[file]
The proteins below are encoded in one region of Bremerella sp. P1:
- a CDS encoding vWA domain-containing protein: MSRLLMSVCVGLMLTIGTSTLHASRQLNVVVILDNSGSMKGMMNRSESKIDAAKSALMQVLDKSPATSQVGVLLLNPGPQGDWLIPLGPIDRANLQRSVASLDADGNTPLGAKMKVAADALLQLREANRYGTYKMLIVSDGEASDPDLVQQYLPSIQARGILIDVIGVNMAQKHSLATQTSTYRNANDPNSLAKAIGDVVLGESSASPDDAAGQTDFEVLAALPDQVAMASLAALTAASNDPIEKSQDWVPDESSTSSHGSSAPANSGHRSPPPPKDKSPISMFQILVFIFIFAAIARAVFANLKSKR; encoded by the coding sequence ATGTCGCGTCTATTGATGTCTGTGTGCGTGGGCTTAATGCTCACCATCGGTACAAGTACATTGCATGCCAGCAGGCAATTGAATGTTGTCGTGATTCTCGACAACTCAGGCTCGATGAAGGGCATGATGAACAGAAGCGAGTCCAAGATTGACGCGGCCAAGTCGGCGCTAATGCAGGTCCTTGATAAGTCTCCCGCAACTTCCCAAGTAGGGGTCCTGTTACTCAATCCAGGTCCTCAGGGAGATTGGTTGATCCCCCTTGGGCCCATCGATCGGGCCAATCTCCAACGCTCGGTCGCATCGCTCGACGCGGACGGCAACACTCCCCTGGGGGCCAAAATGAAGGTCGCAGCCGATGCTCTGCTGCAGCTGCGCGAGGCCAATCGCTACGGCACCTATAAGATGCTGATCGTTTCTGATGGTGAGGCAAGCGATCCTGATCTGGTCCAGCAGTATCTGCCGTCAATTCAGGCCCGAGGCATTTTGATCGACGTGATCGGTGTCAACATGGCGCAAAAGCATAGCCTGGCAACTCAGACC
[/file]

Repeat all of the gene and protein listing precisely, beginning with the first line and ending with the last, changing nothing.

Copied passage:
The proteins below are encoded in one region of Bremerella sp. P1:
- a CDS encoding vWA domain-containing protein: MSRLLMSVCVGLMLTIGTSTLHASRQLNVVVILDNSGSMKGMMNRSESKIDAAKSALMQVLDKSPATSQVGVLLLNPGPQGDWLIPLGPIDRANLQRSVASLDADGNTPLGAKMKVAADALLQLREANRYGTYKMLIVSDGEASDPDLVQQYLPSIQARGILIDVIGVNMAQKHSLATQTSTYRNANDPNSLAKAIGDVVLGESSASPDDAAGQTDFEVLAALPDQVAMASLAALTAASNDPIEKSQDWVPDESSTSSHGSSAPANSGHRSPPPPKDKSPISMFQILVFIFIFAAIARAVFANLKSKR; encoded by the coding sequence ATGTCGCGTCTATTGATGTCTGTGTGCGTGGGCTTAATGCTCACCATCGGTACAAGTACATTGCATGCCAGCAGGCAATTGAATGTTGTCGTGATTCTCGACAACTCAGGCTCGATGAAGGGCATGATGAACAGAAGCGAGTCCAAGATTGACGCGGCCAAGTCGGCGCTAATGCAGGTCCTTGATAAGTCTCCCGCAACTTCCCAAGTAGGGGTCCTGTTACTCAATCCAGGTCCTCAGGGAGATTGGTTGATCCCCCTTGGGCCCATCGATCGGGCCAATCTCCAACGCTCGGTCGCATCGCTCGACGCGGACGGCAACACTCCCCTGGGGGCCAAAATGAAGGTCGCAGCCGATGCTCTGCTGCAGCTGCGCGAGGCCAATCGCTACGGCACCTATAAGATGCTGATCGTTTCTGATGGTGAGGCAAGCGATCCTGATCTGGTCCAGCAGTATCTGCCGTCAATTCAGGCCCGAGGCATTTTGATCGACGTGATCGGTGTCAACATGGCGCAAAAGCATAGCCTGGCAACTCAGACC